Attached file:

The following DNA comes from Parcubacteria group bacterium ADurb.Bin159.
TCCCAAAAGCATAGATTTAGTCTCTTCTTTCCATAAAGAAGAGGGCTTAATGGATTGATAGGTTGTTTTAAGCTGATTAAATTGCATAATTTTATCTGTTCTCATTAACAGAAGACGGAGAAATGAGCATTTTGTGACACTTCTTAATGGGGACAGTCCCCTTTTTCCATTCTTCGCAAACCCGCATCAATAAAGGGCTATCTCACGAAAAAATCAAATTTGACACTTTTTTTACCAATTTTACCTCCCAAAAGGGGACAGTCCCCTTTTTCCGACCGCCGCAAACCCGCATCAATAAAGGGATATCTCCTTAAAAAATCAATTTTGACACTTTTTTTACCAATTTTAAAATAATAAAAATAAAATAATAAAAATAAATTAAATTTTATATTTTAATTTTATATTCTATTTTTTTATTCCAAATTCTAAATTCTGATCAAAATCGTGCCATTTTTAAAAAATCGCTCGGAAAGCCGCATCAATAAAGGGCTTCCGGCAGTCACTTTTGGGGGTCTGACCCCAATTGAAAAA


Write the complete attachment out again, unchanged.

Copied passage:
The following DNA comes from Parcubacteria group bacterium ADurb.Bin159.
TCCCAAAAGCATAGATTTAGTCTCTTCTTTCCATAAAGAAGAGGGCTTAATGGATTGATAGGTTGTTTTAAGCTGATTAAATTGCATAATTTTATCTGTTCTCATTAACAGAAGACGGAGAAATGAGCATTTTGTGACACTTCTTAATGGGGACAGTCCCCTTTTTCCATTCTTCGCAAACCCGCATCAATAAAGGGCTATCTCACGAAAAAATCAAATTTGACACTTTTTTTACCAATTTTACCTCCCAAAAGGGGACAGTCCCCTTTTTCCGACCGCCGCAAACCCGCATCAATAAAGGGATATCTCCTTAAAAAATCAATTTTGACACTTTTTTTACCAATTTTAAAATAATAAAAATAAAATAATAAAAATAAATTAAATTTTATATTTTAATTTTATATTCTATTTTTTTATTCCAAATTCTAAATTCTGATCAAAATCGTGCCATTTTTAAAAAATCGCTCGGAAAGCCGCATCAATAAAGGGCTTCCGGCAGTCACTTTTGGGGGTCTGACCCCAATTGAAAAA